Ross Brawn gives qualifying update
Formula One’s director of motorsport, Ross Brawn, has responded to plans that the series will experiment with a new format to replace qualifying next season.
It follows reports that a secret vote between teams took place earlier this month, resulting in a unanimous decision to revamp the Saturday before a race.
The proposed idea would see drivers line up on the grid in reverse championship order for a sprint race, with the result determining the grid for the Grand Prix.
The move has received mixed reviews and Brawn has looked to clarify the potential qualifying changeup.
Brawn said: "I want to emphasise the word 'experiment' because this is what it is about – a small sample to establish the directions for the future. We are all too aware that the current qualifying format is exciting and spectacular but what is also important is to make sure that the race, the highlight of the weekend, is the best it can be.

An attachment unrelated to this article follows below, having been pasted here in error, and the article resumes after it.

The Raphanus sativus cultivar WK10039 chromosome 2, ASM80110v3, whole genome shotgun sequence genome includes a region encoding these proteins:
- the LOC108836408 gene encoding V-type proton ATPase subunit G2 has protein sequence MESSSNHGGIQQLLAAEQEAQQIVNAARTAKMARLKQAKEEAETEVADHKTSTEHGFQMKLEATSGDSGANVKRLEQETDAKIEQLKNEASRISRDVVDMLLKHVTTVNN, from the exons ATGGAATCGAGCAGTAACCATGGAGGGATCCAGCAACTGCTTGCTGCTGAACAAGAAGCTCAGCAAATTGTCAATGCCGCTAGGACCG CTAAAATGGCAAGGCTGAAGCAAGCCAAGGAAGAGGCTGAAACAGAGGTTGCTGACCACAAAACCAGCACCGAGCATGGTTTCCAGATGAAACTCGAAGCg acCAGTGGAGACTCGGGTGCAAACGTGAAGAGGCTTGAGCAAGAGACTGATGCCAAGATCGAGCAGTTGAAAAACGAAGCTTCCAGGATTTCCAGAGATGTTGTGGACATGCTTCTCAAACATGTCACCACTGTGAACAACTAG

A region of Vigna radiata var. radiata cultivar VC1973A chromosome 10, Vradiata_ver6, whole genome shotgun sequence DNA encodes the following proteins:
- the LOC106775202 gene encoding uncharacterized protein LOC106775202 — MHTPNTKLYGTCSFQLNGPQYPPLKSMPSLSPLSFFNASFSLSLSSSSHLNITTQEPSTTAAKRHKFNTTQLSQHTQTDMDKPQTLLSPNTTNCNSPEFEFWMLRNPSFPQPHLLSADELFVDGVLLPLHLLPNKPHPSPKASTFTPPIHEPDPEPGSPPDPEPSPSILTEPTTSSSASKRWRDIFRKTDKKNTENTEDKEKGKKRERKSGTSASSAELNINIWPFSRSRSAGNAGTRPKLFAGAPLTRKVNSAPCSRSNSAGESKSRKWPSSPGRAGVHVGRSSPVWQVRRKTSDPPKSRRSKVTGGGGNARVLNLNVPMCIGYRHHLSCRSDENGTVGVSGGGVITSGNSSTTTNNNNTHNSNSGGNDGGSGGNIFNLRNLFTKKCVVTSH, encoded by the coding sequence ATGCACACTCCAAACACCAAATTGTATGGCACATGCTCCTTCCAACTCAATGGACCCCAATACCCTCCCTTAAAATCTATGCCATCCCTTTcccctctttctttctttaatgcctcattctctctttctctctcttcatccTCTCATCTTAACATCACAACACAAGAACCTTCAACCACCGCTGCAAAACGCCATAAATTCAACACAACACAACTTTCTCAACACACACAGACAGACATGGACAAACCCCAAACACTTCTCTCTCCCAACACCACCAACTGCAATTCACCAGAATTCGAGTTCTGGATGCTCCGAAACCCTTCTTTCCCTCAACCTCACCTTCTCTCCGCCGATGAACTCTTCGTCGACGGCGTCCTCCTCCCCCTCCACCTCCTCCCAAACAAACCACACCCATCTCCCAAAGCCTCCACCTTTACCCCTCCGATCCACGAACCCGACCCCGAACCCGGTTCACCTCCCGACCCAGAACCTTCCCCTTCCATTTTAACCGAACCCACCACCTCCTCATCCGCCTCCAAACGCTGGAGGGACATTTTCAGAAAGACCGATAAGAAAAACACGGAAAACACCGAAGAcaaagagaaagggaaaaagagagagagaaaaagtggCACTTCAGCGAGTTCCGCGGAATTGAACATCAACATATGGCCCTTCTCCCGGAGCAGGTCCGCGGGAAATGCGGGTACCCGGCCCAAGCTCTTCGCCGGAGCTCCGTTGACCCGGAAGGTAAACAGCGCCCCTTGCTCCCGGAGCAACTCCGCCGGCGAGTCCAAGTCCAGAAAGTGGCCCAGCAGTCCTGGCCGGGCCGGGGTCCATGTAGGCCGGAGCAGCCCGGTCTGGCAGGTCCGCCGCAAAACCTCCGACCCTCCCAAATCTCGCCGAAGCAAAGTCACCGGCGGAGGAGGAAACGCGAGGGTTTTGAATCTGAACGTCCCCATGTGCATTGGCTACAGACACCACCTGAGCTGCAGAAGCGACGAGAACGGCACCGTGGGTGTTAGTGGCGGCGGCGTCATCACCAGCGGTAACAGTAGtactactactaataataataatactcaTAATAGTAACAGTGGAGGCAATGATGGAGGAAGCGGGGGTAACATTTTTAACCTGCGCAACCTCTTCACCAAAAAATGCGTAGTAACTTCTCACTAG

“And since, no matter how many simulations you run, there's no measure more accurate than the track, Formula One, the teams and the FIA are studying the possibility of a revised format for a small number of events for next season. With stable sporting and technical regulations in place for 2020 it is the perfect time for such evaluations.
"No decision has been taken yet because we are finalising all the details, but feedbacks received so far are, in the majority, positive.”
Ross Brawn (right) has looked to clarify F1’s plans for shaking up qualifying in 2020.
Mercedes sack four staff members over racist bullying
Mercedes have sacked four of their staff and disciplined three more for racist bullying. It follows a team inquiry, launched in July at their Northamptonshire headquarters, which concluded that four men had breached their equality policy.
According to the Sun, the abuse at Mercedes’ Brackley base included racist language towards a Muslim colleague.